Playing in the dirt

Playing in the dirt!

I am getting ready to go out for the evening and my nails are black with dirt. Now I prefer to call the dirt in the garden soil because that is what covers the planet and grows the plants. C and I have been planting a garden with seeds she has chosen from the rack at the grocer’s store. We have a tiny patch of ground which she enjoyed digging up and making mud pies for a couple of weeks before we brought in potting soil and compost to make a vegetable garden. With help from Uncle J who made the troughs, C carefully sprinkled the seeds for peas, carrots, beets, radishes, onions and lettuce and toy choy plants. The combination of sun and rain helped the seeds sprout quickly and we will begin to eat the sprouts to thin out the seedlings. I also bought the bean mixture from the store to show C how they sprout. We saved a packet of sunflower seeds from her birthday and planted them in a pot. C watched the roots sprout and find their way down into the soil. We have now planted the sunflower seedlings in the garden.

In the meantime, Uncle J is growing tomato plants, lettuce, rocket and herbs in the greenhouse and C enjoys picking lettuce and eating it. C watched the bees sipping nectar from the apple tree blossoms, carrying pollen from flower to flower and can now see the apple growing from the flower. The raspberry canes are coming into bloom.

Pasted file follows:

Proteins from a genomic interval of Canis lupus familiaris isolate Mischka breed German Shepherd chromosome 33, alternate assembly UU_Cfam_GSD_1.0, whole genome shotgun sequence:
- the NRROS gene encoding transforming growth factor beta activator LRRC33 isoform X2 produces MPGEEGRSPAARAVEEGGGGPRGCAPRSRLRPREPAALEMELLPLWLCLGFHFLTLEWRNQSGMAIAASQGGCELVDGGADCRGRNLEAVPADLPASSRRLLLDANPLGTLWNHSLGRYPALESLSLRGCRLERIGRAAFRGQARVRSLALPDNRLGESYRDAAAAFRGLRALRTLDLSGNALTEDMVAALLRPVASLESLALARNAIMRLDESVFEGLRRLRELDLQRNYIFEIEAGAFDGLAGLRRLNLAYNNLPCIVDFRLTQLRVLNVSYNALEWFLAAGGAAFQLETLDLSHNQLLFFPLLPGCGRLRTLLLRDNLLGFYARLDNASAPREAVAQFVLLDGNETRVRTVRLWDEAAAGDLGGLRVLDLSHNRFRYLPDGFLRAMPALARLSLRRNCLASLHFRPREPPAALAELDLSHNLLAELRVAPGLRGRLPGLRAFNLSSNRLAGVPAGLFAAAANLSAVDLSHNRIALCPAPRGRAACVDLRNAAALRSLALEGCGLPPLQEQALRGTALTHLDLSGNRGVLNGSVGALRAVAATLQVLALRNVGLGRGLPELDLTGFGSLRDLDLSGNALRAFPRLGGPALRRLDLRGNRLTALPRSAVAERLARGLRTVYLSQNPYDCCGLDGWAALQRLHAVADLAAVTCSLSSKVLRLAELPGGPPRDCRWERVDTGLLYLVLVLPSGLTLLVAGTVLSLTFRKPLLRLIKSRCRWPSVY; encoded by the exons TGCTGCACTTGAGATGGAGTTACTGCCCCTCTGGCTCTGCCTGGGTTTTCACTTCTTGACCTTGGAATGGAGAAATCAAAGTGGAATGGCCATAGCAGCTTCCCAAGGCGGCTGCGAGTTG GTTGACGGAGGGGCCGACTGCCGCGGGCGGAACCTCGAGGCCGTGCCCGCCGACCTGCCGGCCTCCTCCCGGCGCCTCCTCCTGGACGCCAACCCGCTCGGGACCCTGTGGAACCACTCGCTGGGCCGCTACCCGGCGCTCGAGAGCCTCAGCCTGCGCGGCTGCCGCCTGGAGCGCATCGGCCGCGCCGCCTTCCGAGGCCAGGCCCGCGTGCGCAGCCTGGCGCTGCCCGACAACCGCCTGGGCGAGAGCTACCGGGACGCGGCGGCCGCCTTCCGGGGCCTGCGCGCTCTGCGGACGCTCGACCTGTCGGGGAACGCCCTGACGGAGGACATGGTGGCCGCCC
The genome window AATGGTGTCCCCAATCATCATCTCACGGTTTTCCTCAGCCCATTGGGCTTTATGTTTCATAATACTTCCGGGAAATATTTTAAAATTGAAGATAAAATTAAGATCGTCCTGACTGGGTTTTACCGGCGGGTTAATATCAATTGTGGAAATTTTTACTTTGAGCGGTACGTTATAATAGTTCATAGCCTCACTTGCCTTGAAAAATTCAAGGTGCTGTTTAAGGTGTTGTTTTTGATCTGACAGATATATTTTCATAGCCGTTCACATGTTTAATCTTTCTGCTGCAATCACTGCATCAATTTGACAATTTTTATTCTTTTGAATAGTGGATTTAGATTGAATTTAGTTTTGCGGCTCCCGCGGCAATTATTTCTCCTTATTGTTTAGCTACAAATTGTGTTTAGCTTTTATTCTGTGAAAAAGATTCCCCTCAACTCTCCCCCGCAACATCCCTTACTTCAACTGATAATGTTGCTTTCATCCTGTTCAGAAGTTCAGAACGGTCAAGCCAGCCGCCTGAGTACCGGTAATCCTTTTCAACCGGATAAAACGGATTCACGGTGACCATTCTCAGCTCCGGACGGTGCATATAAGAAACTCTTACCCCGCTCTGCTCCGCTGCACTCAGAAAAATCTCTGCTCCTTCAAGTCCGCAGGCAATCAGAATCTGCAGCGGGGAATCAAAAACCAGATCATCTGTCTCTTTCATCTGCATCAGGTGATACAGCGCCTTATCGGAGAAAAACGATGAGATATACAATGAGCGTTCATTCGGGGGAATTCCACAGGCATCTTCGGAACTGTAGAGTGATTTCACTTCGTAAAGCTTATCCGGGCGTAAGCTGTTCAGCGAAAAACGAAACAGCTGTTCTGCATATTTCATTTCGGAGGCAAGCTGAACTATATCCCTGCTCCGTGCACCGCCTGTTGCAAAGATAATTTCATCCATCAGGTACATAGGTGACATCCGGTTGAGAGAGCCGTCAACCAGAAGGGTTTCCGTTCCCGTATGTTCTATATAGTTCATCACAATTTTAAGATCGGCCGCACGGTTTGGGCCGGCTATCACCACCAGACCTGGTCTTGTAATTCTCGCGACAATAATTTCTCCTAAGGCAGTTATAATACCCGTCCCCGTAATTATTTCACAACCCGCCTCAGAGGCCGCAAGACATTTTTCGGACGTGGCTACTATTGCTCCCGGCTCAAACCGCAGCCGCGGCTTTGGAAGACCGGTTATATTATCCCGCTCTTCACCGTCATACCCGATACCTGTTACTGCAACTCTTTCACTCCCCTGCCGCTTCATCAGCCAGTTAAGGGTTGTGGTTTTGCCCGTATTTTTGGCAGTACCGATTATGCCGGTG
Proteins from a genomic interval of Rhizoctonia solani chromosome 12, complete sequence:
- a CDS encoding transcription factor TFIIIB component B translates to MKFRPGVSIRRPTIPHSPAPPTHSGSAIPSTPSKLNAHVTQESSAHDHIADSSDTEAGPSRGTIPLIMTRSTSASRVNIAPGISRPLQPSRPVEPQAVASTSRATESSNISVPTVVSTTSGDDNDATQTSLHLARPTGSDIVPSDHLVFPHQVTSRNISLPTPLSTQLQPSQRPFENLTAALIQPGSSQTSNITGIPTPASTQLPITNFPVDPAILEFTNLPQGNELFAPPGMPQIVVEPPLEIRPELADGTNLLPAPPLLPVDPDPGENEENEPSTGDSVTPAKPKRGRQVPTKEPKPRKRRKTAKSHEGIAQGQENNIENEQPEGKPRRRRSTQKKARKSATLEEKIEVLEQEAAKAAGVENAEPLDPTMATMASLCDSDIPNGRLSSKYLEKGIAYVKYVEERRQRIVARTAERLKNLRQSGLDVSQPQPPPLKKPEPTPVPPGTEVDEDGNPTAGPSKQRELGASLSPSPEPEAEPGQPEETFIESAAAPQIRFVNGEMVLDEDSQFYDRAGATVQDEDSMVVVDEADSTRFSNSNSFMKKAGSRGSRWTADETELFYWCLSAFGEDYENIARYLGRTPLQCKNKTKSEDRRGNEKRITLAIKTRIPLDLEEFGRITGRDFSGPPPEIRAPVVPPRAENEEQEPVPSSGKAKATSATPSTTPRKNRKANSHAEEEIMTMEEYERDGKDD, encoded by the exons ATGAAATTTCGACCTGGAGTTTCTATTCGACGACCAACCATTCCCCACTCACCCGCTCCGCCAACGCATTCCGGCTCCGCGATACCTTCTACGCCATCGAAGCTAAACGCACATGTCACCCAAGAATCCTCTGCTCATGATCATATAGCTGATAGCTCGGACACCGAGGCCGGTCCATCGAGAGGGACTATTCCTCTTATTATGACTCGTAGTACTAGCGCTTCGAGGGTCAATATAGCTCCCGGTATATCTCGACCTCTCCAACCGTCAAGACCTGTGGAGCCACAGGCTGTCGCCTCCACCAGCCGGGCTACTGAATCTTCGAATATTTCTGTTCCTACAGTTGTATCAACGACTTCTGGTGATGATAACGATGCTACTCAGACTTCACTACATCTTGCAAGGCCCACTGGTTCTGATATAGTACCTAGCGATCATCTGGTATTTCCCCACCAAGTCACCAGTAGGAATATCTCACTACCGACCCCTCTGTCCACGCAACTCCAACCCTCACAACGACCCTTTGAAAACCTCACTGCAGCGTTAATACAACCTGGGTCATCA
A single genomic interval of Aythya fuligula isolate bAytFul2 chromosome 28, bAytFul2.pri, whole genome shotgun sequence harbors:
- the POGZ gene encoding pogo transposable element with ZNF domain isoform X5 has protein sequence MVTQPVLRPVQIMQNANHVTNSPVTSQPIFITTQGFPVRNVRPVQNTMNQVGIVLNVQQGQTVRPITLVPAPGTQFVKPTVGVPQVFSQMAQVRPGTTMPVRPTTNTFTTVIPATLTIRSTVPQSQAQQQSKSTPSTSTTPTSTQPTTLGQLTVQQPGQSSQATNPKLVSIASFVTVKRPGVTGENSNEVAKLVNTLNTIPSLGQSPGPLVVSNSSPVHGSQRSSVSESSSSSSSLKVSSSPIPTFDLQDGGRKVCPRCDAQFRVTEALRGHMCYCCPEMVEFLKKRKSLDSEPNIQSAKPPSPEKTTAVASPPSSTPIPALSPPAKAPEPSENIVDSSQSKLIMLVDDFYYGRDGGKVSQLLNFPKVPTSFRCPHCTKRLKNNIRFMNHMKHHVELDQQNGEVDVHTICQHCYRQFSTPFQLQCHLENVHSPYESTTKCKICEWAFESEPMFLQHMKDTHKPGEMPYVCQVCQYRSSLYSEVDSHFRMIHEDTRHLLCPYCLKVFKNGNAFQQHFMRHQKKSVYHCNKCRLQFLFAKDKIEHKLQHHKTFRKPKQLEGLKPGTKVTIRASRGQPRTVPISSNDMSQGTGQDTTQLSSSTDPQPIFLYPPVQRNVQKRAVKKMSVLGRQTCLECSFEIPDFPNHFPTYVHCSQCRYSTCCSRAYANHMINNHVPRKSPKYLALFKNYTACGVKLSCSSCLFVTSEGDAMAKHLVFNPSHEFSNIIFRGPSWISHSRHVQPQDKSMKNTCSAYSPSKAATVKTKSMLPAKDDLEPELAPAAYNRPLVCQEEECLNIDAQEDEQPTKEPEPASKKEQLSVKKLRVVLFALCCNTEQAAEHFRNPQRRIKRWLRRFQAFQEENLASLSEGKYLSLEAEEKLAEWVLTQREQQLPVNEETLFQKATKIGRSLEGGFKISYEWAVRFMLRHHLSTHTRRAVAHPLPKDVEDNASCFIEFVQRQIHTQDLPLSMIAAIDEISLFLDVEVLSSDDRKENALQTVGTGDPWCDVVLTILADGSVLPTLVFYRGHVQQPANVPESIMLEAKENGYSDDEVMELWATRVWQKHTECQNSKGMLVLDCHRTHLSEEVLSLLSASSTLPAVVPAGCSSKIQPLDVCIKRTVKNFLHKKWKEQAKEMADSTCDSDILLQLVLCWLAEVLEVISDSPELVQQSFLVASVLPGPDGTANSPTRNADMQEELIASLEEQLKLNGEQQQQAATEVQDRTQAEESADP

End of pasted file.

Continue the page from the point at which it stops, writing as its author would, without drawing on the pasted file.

During the sunny weather C and her friend B have enjoyed playing outside at B’s house and they spend hours looking for horse’s tails to pull up, climbing in and around the garden and digging in the soil. I must add that there are no toys in the garden except for their imagination and it is a joy to listen and watch them play together.

On May 25th, the Province newspaper published an article titled “Playing in the dirt could make kids smarter” promoting “another reason for the children to play outdoors in the dirt: It may make them smarter and as a side benefit, dirt appears to be a natural anti-anxiety drug, but without the side effects.”

Children know innately that they want to be outside. Ask a child what his favourite part of the school day is and they will often reply ‘recess’. An adult may find this funny because they think that a child should be interested in an academic subject.

I am so happy that C enjoys being outside and digging in the dirt because I want her to have the connection with an organism in nature that may actually benefit her.